In a Sentimental Mood

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"In a Sentimental Mood" – first 9 bars on tenor saxophone

"In a Sentimental Mood" is a jazz composition by Duke Ellington. He composed the piece in 1935 and recorded it with his orchestra during the same year. Lyrics were written Manny Kurtz; Ellington's manager Irving Mills gave himself a percentage of the publishing,[citation needed] so the song was credited to all three.

Background[edit]

According to Ellington, the song was born in Durham, North Carolina. "We had played a big dance in a tobacco warehouse, and afterwards a friend of mine, an executive in the North Carolina Mutual Insurance Company, threw a party for Amy. I was playing piano when another one of our friends had some trouble with two chicks. To pacify them, I composed this there and then, with one chick standing on each side of the piano."[1] The recording featured solos by Otto Hardwicke, Harry Carney, Lawrence Brown, and Rex Stewart.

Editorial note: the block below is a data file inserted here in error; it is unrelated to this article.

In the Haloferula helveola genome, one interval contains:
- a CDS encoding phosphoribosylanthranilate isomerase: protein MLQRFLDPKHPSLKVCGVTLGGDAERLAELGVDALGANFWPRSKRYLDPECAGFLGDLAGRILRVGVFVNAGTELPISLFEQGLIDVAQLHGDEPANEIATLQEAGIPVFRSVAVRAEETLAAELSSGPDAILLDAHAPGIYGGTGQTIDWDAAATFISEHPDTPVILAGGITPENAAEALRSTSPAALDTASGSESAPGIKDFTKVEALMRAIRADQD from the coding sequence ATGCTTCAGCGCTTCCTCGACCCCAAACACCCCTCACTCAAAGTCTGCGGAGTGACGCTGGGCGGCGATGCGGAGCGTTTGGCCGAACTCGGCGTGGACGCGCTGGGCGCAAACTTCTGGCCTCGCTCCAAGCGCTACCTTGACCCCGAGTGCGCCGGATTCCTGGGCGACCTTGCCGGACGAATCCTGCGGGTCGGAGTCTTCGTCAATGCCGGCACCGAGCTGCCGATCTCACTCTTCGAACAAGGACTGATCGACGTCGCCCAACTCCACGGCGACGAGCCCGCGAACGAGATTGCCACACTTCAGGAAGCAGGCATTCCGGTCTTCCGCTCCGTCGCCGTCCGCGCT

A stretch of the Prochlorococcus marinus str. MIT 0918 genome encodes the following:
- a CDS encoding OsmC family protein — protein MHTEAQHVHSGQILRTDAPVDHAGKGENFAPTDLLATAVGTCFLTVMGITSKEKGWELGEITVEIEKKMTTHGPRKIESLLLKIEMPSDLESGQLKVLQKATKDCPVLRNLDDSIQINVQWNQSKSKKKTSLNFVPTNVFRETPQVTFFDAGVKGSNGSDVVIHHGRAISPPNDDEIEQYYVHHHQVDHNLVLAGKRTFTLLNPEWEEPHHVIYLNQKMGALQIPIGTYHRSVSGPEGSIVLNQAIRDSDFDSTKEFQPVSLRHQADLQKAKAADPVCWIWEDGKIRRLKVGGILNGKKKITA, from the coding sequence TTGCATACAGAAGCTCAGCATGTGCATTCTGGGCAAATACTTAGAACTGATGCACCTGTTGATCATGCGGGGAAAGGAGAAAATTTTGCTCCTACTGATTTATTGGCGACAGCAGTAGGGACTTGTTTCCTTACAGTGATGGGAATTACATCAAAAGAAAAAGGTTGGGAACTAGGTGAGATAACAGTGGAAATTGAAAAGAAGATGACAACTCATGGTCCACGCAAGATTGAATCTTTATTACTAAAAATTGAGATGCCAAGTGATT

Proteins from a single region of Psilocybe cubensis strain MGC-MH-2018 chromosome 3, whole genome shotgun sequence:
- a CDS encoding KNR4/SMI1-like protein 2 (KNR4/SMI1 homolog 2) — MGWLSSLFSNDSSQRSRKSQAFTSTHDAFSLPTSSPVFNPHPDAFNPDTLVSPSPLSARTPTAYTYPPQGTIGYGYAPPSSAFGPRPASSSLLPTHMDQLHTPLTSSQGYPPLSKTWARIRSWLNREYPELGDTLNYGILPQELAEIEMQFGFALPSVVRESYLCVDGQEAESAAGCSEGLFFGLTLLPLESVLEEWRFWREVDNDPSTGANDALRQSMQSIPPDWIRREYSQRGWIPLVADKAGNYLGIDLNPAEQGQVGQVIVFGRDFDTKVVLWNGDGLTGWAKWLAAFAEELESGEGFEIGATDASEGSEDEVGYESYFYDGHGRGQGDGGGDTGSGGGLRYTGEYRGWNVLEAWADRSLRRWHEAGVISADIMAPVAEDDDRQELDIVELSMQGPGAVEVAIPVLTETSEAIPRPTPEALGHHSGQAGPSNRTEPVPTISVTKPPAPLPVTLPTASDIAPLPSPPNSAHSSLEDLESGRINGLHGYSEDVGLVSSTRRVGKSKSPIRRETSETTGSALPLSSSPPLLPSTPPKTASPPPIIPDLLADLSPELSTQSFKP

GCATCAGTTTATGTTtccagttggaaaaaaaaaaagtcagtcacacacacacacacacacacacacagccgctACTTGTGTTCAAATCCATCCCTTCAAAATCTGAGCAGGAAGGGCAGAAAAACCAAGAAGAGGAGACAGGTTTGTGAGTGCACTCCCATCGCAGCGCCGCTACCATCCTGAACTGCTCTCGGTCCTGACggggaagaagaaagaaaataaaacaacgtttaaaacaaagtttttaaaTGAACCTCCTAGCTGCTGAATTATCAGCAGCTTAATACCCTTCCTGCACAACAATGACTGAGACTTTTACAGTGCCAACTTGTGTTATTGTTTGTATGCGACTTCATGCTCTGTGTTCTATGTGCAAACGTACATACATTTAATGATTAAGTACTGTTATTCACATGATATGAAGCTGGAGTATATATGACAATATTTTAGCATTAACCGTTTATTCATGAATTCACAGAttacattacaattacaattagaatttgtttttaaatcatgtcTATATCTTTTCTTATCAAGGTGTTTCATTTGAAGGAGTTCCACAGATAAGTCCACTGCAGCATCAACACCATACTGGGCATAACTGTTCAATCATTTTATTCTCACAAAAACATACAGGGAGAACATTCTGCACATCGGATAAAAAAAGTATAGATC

Ellington recorded a version with John Coltrane which appears on Duke Ellington and John Coltrane (1963) and Coltrane for Lovers (2001). The original was recorded in F major, starting on D minor.[2] But the version Ellington and Coltrane version was performed in D-flat major, mainly from B-flat minor 7th to E-flat minor 7th, and then A-flat 13th to D-flat major 7th, with an interlude in A major.

Other versions[edit]

See also[edit]

References[edit]

  1. ^ Dance, Stanley. The Ellington Era, 1927–1940, Vol. 2 (Media notes). Duke Ellington.
  2. ^ "Jazz Standards Songs and Instrumentals (In a Sentimental Mood)". www.jazzstandards.com. Retrieved 9 November 2018.
  3. ^ Ruhlmann, William. "Soul Purpose". AllMusic. Retrieved 9 November 2018.
  4. ^ Dryden, Ken. "Inner Urge". AllMusic. Retrieved 9 November 2018.
  5. ^ a b c d e f Gioia, Ted (2012). The Jazz Standards: A Guide to the Repertoire. New York City: Oxford University Press. pp. 195–196. ISBN 978-0-19-993739-4.
  6. ^ Dryden, Ken. "Reaching for the Moon". AllMusic. Retrieved 9 November 2018.